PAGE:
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Controlling your fear

Thomas Keneally says that, ‘Writing is an exercise in controlling your fear. Above all the fear that you are not a writer.’ This is another way of saying that we all have to write with an inner critic looking over our shoulder, telling us that what we are writing is no good.

If you are a memoir writer, this inner critic is often a version of someone in your family or immediate circle of friends/colleagues. That person may scream relentlessly about how you are violating other people’s privacy, offending people you love etc. etc.

Fear of this particularly nasty and personal kind of critic is the making of many a bad memoir. How often do you read a memoir when you think, ‘Well, that writer seems to have skirted round the most interesting bit of the story ….’

Consider this quote by Alexandra Fuller, ‘I think that women have to stop asking for permission to tell their stories.’ This applies equally to men. We all have a right to tell our stories but we sometimes need to do some work in order to take full possession of this fact.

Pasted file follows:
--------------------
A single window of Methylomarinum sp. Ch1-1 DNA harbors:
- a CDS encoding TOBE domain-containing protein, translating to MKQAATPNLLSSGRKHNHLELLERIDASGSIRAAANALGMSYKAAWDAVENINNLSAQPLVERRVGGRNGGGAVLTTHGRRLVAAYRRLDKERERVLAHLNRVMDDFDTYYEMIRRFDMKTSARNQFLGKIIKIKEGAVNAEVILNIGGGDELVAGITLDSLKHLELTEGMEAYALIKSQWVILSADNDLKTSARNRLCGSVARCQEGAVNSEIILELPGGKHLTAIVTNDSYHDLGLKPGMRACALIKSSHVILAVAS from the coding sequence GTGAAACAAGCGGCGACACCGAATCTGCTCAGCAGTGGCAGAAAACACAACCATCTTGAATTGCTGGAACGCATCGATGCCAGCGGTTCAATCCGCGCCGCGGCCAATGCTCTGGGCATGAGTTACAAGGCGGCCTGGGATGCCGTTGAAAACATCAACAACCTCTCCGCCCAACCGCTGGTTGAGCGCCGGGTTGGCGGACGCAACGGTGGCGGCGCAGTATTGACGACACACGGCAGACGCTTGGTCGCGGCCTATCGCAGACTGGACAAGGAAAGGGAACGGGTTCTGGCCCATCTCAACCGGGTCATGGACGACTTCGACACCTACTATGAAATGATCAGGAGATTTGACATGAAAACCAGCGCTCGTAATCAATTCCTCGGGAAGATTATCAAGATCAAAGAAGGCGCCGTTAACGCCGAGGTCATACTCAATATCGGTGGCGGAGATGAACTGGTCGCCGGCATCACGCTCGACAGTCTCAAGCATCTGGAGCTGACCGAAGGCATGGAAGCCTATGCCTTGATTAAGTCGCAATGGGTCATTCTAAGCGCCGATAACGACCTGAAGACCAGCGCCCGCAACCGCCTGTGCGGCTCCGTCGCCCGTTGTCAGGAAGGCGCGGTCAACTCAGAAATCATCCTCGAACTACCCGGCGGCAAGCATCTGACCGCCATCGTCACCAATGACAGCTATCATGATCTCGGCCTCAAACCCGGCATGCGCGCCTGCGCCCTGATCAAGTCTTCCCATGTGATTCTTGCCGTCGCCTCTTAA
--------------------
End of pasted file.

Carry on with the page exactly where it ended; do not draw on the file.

Just to be clear, I am not telling you that you never have to think of other people’s feelings when writing a memoir. What I am telling you is that you must sort out in your mind the difference between self-censorship and editing.

Self-censorship is a failure of nerve. Editing happens late in the writing process and is a legitimate and considered decision about what to put in and what to leave out.

First write without any self-censorship, edit only after you have really said everything you want to say, no matter how controversial or unpopular it might be.

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